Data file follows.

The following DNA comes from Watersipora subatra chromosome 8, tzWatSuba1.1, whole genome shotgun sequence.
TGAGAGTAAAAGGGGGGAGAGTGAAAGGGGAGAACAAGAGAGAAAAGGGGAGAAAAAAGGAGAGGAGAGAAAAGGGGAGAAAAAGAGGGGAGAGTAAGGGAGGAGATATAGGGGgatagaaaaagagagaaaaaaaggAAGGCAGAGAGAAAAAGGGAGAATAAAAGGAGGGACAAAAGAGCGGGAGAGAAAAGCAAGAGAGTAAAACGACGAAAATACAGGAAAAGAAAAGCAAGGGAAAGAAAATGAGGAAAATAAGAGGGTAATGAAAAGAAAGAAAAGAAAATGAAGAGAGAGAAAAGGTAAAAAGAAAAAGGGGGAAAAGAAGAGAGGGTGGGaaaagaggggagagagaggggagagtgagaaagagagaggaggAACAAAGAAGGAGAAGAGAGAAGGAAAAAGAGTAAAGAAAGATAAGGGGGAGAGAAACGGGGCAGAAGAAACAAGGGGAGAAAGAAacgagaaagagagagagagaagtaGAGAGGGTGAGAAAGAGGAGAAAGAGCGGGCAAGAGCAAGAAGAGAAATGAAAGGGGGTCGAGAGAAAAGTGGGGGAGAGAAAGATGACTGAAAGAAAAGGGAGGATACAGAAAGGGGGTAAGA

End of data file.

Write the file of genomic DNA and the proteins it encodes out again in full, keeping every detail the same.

The following DNA comes from Watersipora subatra chromosome 8, tzWatSuba1.1, whole genome shotgun sequence.
TGAGAGTAAAAGGGGGGAGAGTGAAAGGGGAGAACAAGAGAGAAAAGGGGAGAAAAAAGGAGAGGAGAGAAAAGGGGAGAAAAAGAGGGGAGAGTAAGGGAGGAGATATAGGGGgatagaaaaagagagaaaaaaaggAAGGCAGAGAGAAAAAGGGAGAATAAAAGGAGGGACAAAAGAGCGGGAGAGAAAAGCAAGAGAGTAAAACGACGAAAATACAGGAAAAGAAAAGCAAGGGAAAGAAAATGAGGAAAATAAGAGGGTAATGAAAAGAAAGAAAAGAAAATGAAGAGAGAGAAAAGGTAAAAAGAAAAAGGGGGAAAAGAAGAGAGGGTGGGaaaagaggggagagagaggggagagtgagaaagagagaggaggAACAAAGAAGGAGAAGAGAGAAGGAAAAAGAGTAAAGAAAGATAAGGGGGAGAGAAACGGGGCAGAAGAAACAAGGGGAGAAAGAAacgagaaagagagagagagaagtaGAGAGGGTGAGAAAGAGGAGAAAGAGCGGGCAAGAGCAAGAAGAGAAATGAAAGGGGGTCGAGAGAAAAGTGGGGGAGAGAAAGATGACTGAAAGAAAAGGGAGGATACAGAAAGGGGGTAAGA